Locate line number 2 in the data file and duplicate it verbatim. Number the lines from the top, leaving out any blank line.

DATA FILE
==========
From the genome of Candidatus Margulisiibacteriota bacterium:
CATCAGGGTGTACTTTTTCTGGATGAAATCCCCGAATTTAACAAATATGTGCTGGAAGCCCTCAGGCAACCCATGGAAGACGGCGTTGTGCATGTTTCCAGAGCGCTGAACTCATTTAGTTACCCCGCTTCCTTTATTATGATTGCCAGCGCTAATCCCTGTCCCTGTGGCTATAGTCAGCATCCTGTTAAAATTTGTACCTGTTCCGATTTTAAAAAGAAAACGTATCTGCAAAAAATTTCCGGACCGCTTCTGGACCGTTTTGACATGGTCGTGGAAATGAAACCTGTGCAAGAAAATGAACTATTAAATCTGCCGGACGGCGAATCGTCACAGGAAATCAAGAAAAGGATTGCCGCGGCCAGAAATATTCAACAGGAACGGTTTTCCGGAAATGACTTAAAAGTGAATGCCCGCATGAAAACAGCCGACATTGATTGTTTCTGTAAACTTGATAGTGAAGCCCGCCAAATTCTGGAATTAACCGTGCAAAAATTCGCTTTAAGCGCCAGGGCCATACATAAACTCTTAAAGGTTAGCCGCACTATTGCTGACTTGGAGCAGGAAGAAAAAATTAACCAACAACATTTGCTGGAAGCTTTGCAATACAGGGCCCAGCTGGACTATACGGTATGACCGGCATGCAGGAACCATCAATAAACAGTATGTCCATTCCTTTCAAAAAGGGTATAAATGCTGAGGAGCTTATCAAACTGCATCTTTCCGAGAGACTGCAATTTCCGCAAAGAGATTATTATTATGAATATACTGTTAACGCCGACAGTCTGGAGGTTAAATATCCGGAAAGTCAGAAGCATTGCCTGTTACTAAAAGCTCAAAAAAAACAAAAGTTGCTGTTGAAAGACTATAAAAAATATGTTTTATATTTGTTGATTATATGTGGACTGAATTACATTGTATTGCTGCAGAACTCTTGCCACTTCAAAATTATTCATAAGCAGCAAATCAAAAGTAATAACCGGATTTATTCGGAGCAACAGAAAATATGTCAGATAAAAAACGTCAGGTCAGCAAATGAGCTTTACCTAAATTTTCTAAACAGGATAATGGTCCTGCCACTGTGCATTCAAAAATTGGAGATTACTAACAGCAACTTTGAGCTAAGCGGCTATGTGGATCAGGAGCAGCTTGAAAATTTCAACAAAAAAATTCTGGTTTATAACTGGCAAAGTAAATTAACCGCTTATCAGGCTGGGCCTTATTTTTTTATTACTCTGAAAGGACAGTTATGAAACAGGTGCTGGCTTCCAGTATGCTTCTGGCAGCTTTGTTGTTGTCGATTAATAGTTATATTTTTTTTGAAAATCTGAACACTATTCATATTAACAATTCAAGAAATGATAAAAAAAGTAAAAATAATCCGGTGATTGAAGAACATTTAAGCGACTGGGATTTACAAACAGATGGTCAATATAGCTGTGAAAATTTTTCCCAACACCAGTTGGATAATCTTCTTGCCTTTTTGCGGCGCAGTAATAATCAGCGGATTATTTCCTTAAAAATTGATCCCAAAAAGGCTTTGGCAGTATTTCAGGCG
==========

CATCAGGGTGTACTTTTTCTGGATGAAATCCCCGAATTTAACAAATATGTGCTGGAAGCCCTCAGGCAACCCATGGAAGACGGCGTTGTGCATGTTTCCAGAGCGCTGAACTCATTTAGTTACCCCGCTTCCTTTATTATGATTGCCAGCGCTAATCCCTGTCCCTGTGGCTATAGTCAGCATCCTGTTAAAATTTGTACCTGTTCCGATTTTAAAAAGAAAACGTATCTGCAAAAAATTTCCGGACCGCTTCTGGACCGTTTTGACATGGTCGTGGAAATGAAACCTGTGCAAGAAAATGAACTATTAAATCTGCCGGACGGCGAATCGTCACAGGAAATCAAGAAAAGGATTGCCGCGGCCAGAAATATTCAACAGGAACGGTTTTCCGGAAATGACTTAAAAGTGAATGCCCGCATGAAAACAGCCGACATTGATTGTTTCTGTAAACTTGATAGTGAAGCCCGCCAAATTCTGGAATTAACCGTGCAAAAATTCGCTTTAAGCGCCAGGGCCATACATAAACTCTTAAAGGTTAGCCGCACTATTGCTGACTTGGAGCAGGAAGAAAAAATTAACCAACAACATTTGCTGGAAGCTTTGCAATACAGGGCCCAGCTGGACTATACGGTATGACCGGCATGCAGGAACCATCAATAAACAGTATGTCCATTCCTTTCAAAAAGGGTATAAATGCTGAGGAGCTTATCAAACTGCATCTTTCCGAGAGACTGCAATTTCCGCAAAGAGATTATTATTATGAATATACTGTTAACGCCGACAGTCTGGAGGTTAAATATCCGGAAAGTCAGAAGCATTGCCTGTTACTAAAAGCTCAAAAAAAACAAAAGTTGCTGTTGAAAGACTATAAAAAATATGTTTTATATTTGTTGATTATATGTGGACTGAATTACATTGTATTGCTGCAGAACTCTTGCCACTTCAAAATTATTCATAAGCAGCAAATCAAAAGTAATAACCGGATTTATTCGGAGCAACAGAAAATATGTCAGATAAAAAACGTCAGGTCAGCAAATGAGCTTTACCTAAATTTTCTAAACAGGATAATGGTCCTGCCACTGTGCATTCAAAAATTGGAGATTACTAACAGCAACTTTGAGCTAAGCGGCTATGTGGATCAGGAGCAGCTTGAAAATTTCAACAAAAAAATTCTGGTTTATAACTGGCAAAGTAAATTAACCGCTTATCAGGCTGGGCCTTATTTTTTTATTACTCTGAAAGGACAGTTATGAAACAGGTGCTGGCTTCCAGTATGCTTCTGGCAGCTTTGTTGTTGTCGATTAATAGTTATATTTTTTTTGAAAATCTGAACACTATTCATATTAACAATTCAAGAAATGATAAAAAAAGTAAAAATAATCCGGTGATTGAAGAACATTTAAGCGACTGGGATTTACAAACAGATGGTCAATATAGCTGTGAAAATTTTTCCCAACACCAGTTGGATAATCTTCTTGCCTTTTTGCGGCGCAGTAATAATCAGCGGATTATTTCCTTAAAAATTGATCCCAAAAAGGCTTTGGCAGTATTTCAGGCG